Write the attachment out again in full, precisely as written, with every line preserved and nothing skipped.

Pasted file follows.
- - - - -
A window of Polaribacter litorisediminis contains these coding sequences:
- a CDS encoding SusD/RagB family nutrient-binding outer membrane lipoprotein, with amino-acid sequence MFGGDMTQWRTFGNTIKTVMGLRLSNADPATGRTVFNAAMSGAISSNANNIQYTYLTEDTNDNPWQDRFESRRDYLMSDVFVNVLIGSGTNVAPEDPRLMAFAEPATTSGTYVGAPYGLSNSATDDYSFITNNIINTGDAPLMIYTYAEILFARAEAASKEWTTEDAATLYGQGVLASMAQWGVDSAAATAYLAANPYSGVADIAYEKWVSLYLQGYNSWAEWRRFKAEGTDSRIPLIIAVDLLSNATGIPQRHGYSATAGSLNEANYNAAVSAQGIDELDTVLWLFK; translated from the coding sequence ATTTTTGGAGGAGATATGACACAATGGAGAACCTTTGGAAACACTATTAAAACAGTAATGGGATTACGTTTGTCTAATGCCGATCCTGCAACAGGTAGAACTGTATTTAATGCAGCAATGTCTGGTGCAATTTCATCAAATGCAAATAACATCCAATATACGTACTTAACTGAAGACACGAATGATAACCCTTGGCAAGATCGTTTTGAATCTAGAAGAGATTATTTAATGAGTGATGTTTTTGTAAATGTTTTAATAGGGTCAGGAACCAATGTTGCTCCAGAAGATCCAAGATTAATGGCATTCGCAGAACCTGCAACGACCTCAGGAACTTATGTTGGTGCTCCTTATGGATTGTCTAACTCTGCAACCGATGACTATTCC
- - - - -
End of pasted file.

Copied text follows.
A window of Polaribacter litorisediminis contains these coding sequences:
- a CDS encoding SusD/RagB family nutrient-binding outer membrane lipoprotein, with amino-acid sequence MFGGDMTQWRTFGNTIKTVMGLRLSNADPATGRTVFNAAMSGAISSNANNIQYTYLTEDTNDNPWQDRFESRRDYLMSDVFVNVLIGSGTNVAPEDPRLMAFAEPATTSGTYVGAPYGLSNSATDDYSFITNNIINTGDAPLMIYTYAEILFARAEAASKEWTTEDAATLYGQGVLASMAQWGVDSAAATAYLAANPYSGVADIAYEKWVSLYLQGYNSWAEWRRFKAEGTDSRIPLIIAVDLLSNATGIPQRHGYSATAGSLNEANYNAAVSAQGIDELDTVLWLFK; translated from the coding sequence ATTTTTGGAGGAGATATGACACAATGGAGAACCTTTGGAAACACTATTAAAACAGTAATGGGATTACGTTTGTCTAATGCCGATCCTGCAACAGGTAGAACTGTATTTAATGCAGCAATGTCTGGTGCAATTTCATCAAATGCAAATAACATCCAATATACGTACTTAACTGAAGACACGAATGATAACCCTTGGCAAGATCGTTTTGAATCTAGAAGAGATTATTTAATGAGTGATGTTTTTGTAAATGTTTTAATAGGGTCAGGAACCAATGTTGCTCCAGAAGATCCAAGATTAATGGCATTCGCAGAACCTGCAACGACCTCAGGAACTTATGTTGGTGCTCCTTATGGATTGTCTAACTCTGCAACCGATGACTATTCC